Why is a review of the Opticians Act needed?

14 November 2022
Autumn 2022

The Opticians Act 1989 underpins the General Optical Council’s regulatory work. Sophie Goodchild looks at why a review was needed, the response from stakeholders, and the next steps.

Splitting refraction from eye health testing is the worst possible course of action for public health and wellbeing,” says Richard Knight. 

As Head of Policy for the Local Optical Committee Support Unit (LOCSU), Richard has been engaging with England's local optical committee (LOCs) forums on LOCSU’s response to the General Optical Council’s (GOC’s) call for evidence on the Opticians Act.

The call for evidence has elicited strong responses regarding what should or should not change in the Act, which governs many aspects of optometry practice – particularly those related to primary care. The suggestion that the sight test be split among several aspects in the GOC’s review are causing optometrists concern. 

Under the current legislation, the GOC has powers to regulate on matters such as registrants’ Continuing Professional Development, fitness to practise and registration. The Act ensures that no one can practise as an optometrist or dispensing optician – or use those protected titles – without being registered, and therefore regulated.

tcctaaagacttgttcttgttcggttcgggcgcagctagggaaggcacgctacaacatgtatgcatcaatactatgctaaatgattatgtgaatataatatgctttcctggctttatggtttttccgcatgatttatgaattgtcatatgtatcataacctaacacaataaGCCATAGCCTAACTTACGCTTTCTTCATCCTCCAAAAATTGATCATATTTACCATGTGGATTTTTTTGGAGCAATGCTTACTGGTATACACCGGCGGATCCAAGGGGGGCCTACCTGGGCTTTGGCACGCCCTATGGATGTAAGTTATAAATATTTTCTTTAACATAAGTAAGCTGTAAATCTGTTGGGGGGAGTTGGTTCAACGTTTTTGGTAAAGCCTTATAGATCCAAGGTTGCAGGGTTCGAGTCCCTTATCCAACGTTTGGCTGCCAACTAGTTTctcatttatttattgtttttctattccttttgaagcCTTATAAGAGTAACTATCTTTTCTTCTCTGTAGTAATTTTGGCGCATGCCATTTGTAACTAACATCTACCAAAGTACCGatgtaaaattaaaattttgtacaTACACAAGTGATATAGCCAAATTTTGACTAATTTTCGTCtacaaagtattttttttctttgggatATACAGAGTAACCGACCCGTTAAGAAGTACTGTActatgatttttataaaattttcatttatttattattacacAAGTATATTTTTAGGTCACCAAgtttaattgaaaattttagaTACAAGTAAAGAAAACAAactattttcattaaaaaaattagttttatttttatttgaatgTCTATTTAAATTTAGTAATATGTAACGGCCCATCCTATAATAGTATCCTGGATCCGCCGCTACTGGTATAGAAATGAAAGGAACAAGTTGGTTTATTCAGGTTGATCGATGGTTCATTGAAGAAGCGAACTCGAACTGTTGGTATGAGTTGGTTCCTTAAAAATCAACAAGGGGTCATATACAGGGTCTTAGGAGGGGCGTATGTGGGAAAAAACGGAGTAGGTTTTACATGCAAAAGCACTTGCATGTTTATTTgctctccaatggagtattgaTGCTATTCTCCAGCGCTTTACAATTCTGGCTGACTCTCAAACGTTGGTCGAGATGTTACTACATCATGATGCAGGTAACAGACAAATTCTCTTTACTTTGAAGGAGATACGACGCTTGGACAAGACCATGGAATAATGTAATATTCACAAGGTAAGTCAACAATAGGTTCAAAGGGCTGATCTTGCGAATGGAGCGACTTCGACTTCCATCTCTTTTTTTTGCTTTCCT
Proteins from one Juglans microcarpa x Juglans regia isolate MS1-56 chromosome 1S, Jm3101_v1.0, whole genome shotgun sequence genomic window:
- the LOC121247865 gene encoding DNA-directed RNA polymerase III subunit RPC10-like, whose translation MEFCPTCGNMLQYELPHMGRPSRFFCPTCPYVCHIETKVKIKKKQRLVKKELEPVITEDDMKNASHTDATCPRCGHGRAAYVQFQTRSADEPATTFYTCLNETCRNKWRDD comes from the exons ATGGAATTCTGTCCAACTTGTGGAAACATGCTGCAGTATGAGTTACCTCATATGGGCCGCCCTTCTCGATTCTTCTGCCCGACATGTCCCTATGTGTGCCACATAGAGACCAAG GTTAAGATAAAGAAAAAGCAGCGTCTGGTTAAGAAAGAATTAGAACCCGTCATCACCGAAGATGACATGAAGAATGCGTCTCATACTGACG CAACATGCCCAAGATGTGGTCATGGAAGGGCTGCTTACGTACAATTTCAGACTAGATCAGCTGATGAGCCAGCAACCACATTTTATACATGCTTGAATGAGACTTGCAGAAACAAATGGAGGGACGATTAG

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Related further reading

The College has provided key information to help you identify cases and guidance on managing circumstances that are relevant to optometry practices.

We have responded to the General Optical Council (GOC) consultation on revised Standards of Practice for Optometrists and Dispensing Opticians, Standards for Optical Students and Standards for Optical Businesses.

We have responded to the Professional Standards Authority (PSA) consultation on two draft guidance documents.